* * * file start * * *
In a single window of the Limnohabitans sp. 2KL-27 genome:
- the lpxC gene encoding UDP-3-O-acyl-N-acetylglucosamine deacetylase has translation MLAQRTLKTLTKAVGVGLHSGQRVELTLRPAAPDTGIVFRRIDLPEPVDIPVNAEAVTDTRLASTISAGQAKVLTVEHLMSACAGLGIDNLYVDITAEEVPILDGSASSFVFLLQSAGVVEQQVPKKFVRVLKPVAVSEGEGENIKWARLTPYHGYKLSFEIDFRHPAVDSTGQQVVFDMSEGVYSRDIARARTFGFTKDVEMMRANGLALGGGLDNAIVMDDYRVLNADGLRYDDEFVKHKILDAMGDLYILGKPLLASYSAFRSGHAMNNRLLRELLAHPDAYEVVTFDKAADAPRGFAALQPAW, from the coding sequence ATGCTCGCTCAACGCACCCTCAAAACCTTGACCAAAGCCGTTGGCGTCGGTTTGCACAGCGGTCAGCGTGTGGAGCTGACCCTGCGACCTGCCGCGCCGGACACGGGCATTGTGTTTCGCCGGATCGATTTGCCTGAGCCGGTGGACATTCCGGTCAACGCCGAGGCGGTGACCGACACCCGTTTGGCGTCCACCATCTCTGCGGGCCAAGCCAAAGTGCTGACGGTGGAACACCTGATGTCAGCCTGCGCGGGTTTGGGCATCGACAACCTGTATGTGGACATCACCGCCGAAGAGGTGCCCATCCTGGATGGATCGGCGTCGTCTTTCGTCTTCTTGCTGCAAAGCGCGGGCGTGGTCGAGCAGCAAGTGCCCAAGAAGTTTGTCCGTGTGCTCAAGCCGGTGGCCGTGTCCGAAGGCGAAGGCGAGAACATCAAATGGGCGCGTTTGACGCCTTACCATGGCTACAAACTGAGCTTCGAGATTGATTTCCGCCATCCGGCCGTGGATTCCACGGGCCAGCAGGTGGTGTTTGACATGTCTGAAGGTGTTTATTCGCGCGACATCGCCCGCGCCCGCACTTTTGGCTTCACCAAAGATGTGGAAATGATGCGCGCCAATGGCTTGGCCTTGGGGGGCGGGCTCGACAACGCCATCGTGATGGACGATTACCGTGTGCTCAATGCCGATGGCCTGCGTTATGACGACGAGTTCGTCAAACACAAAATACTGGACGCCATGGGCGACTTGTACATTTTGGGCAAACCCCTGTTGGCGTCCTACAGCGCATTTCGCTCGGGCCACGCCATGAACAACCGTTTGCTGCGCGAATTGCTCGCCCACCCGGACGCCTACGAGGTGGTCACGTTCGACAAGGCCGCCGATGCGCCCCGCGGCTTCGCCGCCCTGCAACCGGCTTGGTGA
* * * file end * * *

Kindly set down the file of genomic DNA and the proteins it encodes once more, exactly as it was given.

In a single window of the Limnohabitans sp. 2KL-27 genome:
- the lpxC gene encoding UDP-3-O-acyl-N-acetylglucosamine deacetylase has translation MLAQRTLKTLTKAVGVGLHSGQRVELTLRPAAPDTGIVFRRIDLPEPVDIPVNAEAVTDTRLASTISAGQAKVLTVEHLMSACAGLGIDNLYVDITAEEVPILDGSASSFVFLLQSAGVVEQQVPKKFVRVLKPVAVSEGEGENIKWARLTPYHGYKLSFEIDFRHPAVDSTGQQVVFDMSEGVYSRDIARARTFGFTKDVEMMRANGLALGGGLDNAIVMDDYRVLNADGLRYDDEFVKHKILDAMGDLYILGKPLLASYSAFRSGHAMNNRLLRELLAHPDAYEVVTFDKAADAPRGFAALQPAW, from the coding sequence ATGCTCGCTCAACGCACCCTCAAAACCTTGACCAAAGCCGTTGGCGTCGGTTTGCACAGCGGTCAGCGTGTGGAGCTGACCCTGCGACCTGCCGCGCCGGACACGGGCATTGTGTTTCGCCGGATCGATTTGCCTGAGCCGGTGGACATTCCGGTCAACGCCGAGGCGGTGACCGACACCCGTTTGGCGTCCACCATCTCTGCGGGCCAAGCCAAAGTGCTGACGGTGGAACACCTGATGTCAGCCTGCGCGGGTTTGGGCATCGACAACCTGTATGTGGACATCACCGCCGAAGAGGTGCCCATCCTGGATGGATCGGCGTCGTCTTTCGTCTTCTTGCTGCAAAGCGCGGGCGTGGTCGAGCAGCAAGTGCCCAAGAAGTTTGTCCGTGTGCTCAAGCCGGTGGCCGTGTCCGAAGGCGAAGGCGAGAACATCAAATGGGCGCGTTTGACGCCTTACCATGGCTACAAACTGAGCTTCGAGATTGATTTCCGCCATCCGGCCGTGGATTCCACGGGCCAGCAGGTGGTGTTTGACATGTCTGAAGGTGTTTATTCGCGCGACATCGCCCGCGCCCGCACTTTTGGCTTCACCAAAGATGTGGAAATGATGCGCGCCAATGGCTTGGCCTTGGGGGGCGGGCTCGACAACGCCATCGTGATGGACGATTACCGTGTGCTCAATGCCGATGGCCTGCGTTATGACGACGAGTTCGTCAAACACAAAATACTGGACGCCATGGGCGACTTGTACATTTTGGGCAAACCCCTGTTGGCGTCCTACAGCGCATTTCGCTCGGGCCACGCCATGAACAACCGTTTGCTGCGCGAATTGCTCGCCCACCCGGACGCCTACGAGGTGGTCACGTTCGACAAGGCCGCCGATGCGCCCCGCGGCTTCGCCGCCCTGCAACCGGCTTGGTGA